That night the king lay down on his bed, and at ten o'clock he heard one of the bed's legs say to the other legs, "Listen, you three. I am going out to see the king's country. Do you all stand firm while I am away, and take care not to let the king fall." "Good," the three legs answered; "go and eat the air, and we will all stand fast, so that the king does not fall while you are away."

Then the king saw the leg leave the bed, and go out of his room door. The leg went out to a great plain, and there it saw two snakes quarrelling together. One snake said, "I will bite the king." The other said, "I will bite him." The first said, "No, you won't; I will climb on to his bed and bite him." "That you will never do," said the second. "You cannot climb on to his bed; but I will get into his shoe, and then when he puts it on to-morrow morning, I will bite his foot."

The bed-leg came back and told the other legs what it had seen and heard. "If the king will shake his shoe before he puts it on to-morrow morning," it said, "he will see a snake drop out of it." The king heard all that was said.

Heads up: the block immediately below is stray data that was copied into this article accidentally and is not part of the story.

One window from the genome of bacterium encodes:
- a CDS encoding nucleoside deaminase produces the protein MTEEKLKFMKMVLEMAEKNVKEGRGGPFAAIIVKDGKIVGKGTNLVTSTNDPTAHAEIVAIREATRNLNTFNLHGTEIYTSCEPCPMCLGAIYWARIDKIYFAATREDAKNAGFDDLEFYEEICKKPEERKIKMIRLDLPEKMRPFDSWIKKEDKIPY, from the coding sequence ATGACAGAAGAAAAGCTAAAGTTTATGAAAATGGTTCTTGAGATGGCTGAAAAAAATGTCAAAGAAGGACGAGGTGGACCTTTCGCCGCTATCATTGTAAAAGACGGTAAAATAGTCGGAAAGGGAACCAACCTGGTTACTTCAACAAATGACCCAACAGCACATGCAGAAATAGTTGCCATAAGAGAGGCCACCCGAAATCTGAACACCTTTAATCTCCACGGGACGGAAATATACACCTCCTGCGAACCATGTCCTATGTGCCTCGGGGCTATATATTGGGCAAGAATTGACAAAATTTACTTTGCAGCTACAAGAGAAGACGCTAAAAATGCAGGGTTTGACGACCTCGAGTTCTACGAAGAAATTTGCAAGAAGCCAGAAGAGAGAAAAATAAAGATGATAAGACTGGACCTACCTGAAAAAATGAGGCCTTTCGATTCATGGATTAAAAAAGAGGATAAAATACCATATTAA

"Now," said the second bed-leg, "I will go out and eat the air of the king's country. Do you all stand firm while I am away." "Go," the others answered; "we will take care the king does not fall," The second bed-leg then went out, and went to another plain on which stood a very old palace belonging to the king, and the wind told it the palace was so ruinous, that it would fall and kill the king the first time he went into it: the king had never once had it repaired. So it came back and told the three other legs all about the palace and what the wind had said. "If I were the king," said the second bed-leg, "I would have that palace pulled down. It is quite ready to fall; and the first time the king goes into it, it will fall on him and kill him." The king lay and listened to everything. As it happened, he had forgotten all about his old palace, and had not gone near it for a long time.